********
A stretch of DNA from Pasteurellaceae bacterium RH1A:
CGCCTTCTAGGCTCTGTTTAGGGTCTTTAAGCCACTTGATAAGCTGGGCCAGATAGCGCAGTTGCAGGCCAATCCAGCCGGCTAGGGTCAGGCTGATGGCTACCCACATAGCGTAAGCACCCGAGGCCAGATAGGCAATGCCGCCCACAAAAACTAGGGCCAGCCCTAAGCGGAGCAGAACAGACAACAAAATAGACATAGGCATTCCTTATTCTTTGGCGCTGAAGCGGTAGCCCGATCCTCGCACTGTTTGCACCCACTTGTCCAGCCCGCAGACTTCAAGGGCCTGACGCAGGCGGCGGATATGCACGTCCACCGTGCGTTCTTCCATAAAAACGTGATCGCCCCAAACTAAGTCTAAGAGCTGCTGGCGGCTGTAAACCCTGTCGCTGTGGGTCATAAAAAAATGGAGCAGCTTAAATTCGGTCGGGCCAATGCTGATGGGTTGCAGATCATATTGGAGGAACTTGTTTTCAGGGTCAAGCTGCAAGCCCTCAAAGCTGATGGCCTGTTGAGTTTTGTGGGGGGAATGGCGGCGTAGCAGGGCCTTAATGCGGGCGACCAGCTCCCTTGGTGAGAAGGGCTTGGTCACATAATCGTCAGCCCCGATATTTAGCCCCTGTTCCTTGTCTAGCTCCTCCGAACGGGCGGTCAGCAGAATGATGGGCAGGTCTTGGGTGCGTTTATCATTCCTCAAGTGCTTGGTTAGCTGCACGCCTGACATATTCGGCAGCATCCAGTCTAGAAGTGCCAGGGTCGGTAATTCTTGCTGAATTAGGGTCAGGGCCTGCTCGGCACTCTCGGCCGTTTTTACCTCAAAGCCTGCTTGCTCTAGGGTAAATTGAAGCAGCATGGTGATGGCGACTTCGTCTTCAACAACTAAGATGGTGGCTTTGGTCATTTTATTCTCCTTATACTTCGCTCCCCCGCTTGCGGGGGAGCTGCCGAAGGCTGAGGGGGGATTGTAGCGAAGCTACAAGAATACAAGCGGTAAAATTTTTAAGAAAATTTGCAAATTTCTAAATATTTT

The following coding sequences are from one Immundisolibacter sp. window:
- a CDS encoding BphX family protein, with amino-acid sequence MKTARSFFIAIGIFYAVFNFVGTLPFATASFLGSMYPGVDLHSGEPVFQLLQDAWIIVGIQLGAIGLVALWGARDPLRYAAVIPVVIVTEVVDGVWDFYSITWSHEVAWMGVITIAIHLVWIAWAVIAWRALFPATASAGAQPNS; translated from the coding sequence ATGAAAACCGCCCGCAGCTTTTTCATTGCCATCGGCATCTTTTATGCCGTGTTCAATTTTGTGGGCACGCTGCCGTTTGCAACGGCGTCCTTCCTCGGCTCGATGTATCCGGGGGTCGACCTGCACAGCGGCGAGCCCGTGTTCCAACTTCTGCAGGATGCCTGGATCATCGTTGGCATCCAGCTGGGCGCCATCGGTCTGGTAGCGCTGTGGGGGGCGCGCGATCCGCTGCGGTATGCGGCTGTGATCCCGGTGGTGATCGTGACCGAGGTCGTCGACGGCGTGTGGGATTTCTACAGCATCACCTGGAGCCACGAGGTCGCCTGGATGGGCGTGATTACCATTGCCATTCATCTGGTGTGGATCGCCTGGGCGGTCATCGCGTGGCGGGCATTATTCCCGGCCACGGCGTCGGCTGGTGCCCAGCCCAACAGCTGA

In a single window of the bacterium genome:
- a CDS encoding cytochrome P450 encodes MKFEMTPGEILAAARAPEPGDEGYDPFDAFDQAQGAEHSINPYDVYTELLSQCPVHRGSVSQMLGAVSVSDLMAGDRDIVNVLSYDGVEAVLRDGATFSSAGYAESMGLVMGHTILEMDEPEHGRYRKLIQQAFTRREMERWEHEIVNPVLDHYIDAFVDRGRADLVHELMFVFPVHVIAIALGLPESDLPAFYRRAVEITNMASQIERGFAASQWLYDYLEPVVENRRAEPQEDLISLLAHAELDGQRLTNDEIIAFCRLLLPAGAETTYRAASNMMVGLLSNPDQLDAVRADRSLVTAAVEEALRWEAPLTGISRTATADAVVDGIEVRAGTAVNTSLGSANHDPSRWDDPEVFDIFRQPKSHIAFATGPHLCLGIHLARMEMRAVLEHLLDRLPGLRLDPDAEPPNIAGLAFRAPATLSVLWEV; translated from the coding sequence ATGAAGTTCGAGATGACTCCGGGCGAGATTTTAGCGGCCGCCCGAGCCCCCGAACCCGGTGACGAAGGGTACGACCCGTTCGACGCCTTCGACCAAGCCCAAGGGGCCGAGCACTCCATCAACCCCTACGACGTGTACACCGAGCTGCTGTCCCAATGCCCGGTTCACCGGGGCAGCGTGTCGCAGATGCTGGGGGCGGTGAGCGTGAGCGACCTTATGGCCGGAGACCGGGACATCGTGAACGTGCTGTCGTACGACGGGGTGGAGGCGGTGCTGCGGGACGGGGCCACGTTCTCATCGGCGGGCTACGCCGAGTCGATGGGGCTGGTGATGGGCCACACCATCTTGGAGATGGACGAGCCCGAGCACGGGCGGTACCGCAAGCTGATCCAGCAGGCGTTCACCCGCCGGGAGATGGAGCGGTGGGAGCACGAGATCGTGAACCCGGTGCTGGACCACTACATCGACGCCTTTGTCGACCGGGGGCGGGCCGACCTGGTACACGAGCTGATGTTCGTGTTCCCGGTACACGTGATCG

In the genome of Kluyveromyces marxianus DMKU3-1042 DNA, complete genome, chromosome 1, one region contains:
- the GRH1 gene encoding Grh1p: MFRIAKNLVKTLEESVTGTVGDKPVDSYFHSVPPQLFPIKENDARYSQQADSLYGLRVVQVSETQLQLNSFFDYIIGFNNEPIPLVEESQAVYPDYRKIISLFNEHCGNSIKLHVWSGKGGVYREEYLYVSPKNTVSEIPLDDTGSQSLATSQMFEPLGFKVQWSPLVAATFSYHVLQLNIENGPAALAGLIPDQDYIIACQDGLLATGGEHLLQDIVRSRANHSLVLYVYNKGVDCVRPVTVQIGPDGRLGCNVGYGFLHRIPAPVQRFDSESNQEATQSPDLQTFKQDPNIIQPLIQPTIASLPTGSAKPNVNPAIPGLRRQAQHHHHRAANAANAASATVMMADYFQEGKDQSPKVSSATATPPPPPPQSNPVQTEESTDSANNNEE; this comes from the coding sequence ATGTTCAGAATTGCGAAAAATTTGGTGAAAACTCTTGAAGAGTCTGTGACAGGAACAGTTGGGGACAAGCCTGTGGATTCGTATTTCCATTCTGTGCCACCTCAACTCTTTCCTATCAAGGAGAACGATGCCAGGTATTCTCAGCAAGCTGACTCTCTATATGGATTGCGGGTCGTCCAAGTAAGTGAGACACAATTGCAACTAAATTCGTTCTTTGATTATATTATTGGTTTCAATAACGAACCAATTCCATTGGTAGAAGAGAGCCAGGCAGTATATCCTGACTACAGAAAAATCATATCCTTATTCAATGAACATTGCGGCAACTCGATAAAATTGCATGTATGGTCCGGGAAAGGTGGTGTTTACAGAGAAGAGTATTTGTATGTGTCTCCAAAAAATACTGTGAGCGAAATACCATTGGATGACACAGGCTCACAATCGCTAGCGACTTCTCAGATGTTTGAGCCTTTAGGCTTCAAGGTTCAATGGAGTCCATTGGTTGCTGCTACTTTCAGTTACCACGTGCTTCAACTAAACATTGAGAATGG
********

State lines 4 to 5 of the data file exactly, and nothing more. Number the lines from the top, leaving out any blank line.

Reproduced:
- a CDS encoding BphX family protein, with amino-acid sequence MKTARSFFIAIGIFYAVFNFVGTLPFATASFLGSMYPGVDLHSGEPVFQLLQDAWIIVGIQLGAIGLVALWGARDPLRYAAVIPVVIVTEVVDGVWDFYSITWSHEVAWMGVITIAIHLVWIAWAVIAWRALFPATASAGAQPNS; translated from the coding sequence ATGAAAACCGCCCGCAGCTTTTTCATTGCCATCGGCATCTTTTATGCCGTGTTCAATTTTGTGGGCACGCTGCCGTTTGCAACGGCGTCCTTCCTCGGCTCGATGTATCCGGGGGTCGACCTGCACAGCGGCGAGCCCGTGTTCCAACTTCTGCAGGATGCCTGGATCATCGTTGGCATCCAGCTGGGCGCCATCGGTCTGGTAGCGCTGTGGGGGGCGCGCGATCCGCTGCGGTATGCGGCTGTGATCCCGGTGGTGATCGTGACCGAGGTCGTCGACGGCGTGTGGGATTTCTACAGCATCACCTGGAGCCACGAGGTCGCCTGGATGGGCGTGATTACCATTGCCATTCATCTGGTGTGGATCGCCTGGGCGGTCATCGCGTGGCGGGCATTATTCCCGGCCACGGCGTCGGCTGGTGCCCAGCCCAACAGCTGA

In a single window of the bacterium genome: